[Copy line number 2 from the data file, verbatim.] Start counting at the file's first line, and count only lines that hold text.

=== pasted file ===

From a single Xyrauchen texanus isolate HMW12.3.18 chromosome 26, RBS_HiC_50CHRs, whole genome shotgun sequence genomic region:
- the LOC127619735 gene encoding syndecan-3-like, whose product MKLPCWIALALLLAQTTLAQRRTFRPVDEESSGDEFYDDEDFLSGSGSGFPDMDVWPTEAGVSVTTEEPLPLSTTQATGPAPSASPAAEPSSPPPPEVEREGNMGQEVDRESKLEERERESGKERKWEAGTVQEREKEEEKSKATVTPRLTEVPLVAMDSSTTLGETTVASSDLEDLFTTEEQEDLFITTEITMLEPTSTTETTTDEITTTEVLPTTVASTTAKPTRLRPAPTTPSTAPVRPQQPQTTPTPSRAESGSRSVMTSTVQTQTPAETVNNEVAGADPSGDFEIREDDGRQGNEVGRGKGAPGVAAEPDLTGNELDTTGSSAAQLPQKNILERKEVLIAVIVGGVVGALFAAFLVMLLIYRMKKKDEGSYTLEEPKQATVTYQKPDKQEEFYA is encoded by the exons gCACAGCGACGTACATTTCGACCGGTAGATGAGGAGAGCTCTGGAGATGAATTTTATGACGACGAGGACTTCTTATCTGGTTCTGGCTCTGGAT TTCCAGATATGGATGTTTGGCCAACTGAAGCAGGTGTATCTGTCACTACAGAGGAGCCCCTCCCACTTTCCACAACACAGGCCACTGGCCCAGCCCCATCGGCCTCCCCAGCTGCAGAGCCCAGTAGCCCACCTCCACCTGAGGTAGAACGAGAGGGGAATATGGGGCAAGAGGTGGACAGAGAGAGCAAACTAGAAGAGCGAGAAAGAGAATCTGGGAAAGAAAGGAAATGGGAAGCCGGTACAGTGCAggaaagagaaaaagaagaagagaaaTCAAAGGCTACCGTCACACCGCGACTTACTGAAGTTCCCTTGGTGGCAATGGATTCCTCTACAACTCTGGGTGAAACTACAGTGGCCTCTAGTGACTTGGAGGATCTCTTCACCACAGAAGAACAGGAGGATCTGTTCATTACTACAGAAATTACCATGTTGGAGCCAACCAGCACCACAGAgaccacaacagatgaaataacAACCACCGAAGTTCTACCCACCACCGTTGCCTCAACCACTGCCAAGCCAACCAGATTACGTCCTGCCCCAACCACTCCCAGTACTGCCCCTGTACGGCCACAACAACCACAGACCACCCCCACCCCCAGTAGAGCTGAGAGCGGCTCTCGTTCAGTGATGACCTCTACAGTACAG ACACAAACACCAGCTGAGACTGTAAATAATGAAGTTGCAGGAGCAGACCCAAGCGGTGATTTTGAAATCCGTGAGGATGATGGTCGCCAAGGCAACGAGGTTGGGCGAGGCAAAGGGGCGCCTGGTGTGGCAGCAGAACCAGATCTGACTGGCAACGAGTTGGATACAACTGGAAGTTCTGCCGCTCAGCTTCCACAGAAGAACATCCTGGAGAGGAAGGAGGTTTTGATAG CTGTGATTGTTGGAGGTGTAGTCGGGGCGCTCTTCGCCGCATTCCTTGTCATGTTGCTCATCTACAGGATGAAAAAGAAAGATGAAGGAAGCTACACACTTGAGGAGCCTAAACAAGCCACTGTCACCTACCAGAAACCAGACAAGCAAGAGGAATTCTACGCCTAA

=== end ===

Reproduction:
- the LOC127619735 gene encoding syndecan-3-like, whose product MKLPCWIALALLLAQTTLAQRRTFRPVDEESSGDEFYDDEDFLSGSGSGFPDMDVWPTEAGVSVTTEEPLPLSTTQATGPAPSASPAAEPSSPPPPEVEREGNMGQEVDRESKLEERERESGKERKWEAGTVQEREKEEEKSKATVTPRLTEVPLVAMDSSTTLGETTVASSDLEDLFTTEEQEDLFITTEITMLEPTSTTETTTDEITTTEVLPTTVASTTAKPTRLRPAPTTPSTAPVRPQQPQTTPTPSRAESGSRSVMTSTVQTQTPAETVNNEVAGADPSGDFEIREDDGRQGNEVGRGKGAPGVAAEPDLTGNELDTTGSSAAQLPQKNILERKEVLIAVIVGGVVGALFAAFLVMLLIYRMKKKDEGSYTLEEPKQATVTYQKPDKQEEFYA is encoded by the exons gCACAGCGACGTACATTTCGACCGGTAGATGAGGAGAGCTCTGGAGATGAATTTTATGACGACGAGGACTTCTTATCTGGTTCTGGCTCTGGAT TTCCAGATATGGATGTTTGGCCAACTGAAGCAGGTGTATCTGTCACTACAGAGGAGCCCCTCCCACTTTCCACAACACAGGCCACTGGCCCAGCCCCATCGGCCTCCCCAGCTGCAGAGCCCAGTAGCCCACCTCCACCTGAGGTAGAACGAGAGGGGAATATGGGGCAAGAGGTGGACAGAGAGAGCAAACTAGAAGAGCGAGAAAGAGAATCTGGGAAAGAAAGGAAATGGGAAGCCGGTACAGTGCAggaaagagaaaaagaagaagagaaaTCAAAGGCTACCGTCACACCGCGACTTACTGAAGTTCCCTTGGTGGCAATGGATTCCTCTACAACTCTGGGTGAAACTACAGTGGCCTCTAGTGACTTGGAGGATCTCTTCACCACAGAAGAACAGGAGGATCTGTTCATTACTACAGAAATTACCATGTTGGAGCCAACCAGCACCACAGAgaccacaacagatgaaataacAACCACCGAAGTTCTACCCACCACCGTTGCCTCAACCACTGCCAAGCCAACCAGATTACGTCCTGCCCCAACCACTCCCAGTACTGCCCCTGTACGGCCACAACAACCACAGACCACCCCCACCCCCAGTAGAGCTGAGAGCGGCTCTCGTTCAGTGATGACCTCTACAGTACAG ACACAAACACCAGCTGAGACTGTAAATAATGAAGTTGCAGGAGCAGACCCAAGCGGTGATTTTGAAATCCGTGAGGATGATGGTCGCCAAGGCAACGAGGTTGGGCGAGGCAAAGGGGCGCCTGGTGTGGCAGCAGAACCAGATCTGACTGGCAACGAGTTGGATACAACTGGAAGTTCTGCCGCTCAGCTTCCACAGAAGAACATCCTGGAGAGGAAGGAGGTTTTGATAG CTGTGATTGTTGGAGGTGTAGTCGGGGCGCTCTTCGCCGCATTCCTTGTCATGTTGCTCATCTACAGGATGAAAAAGAAAGATGAAGGAAGCTACACACTTGAGGAGCCTAAACAAGCCACTGTCACCTACCAGAAACCAGACAAGCAAGAGGAATTCTACGCCTAA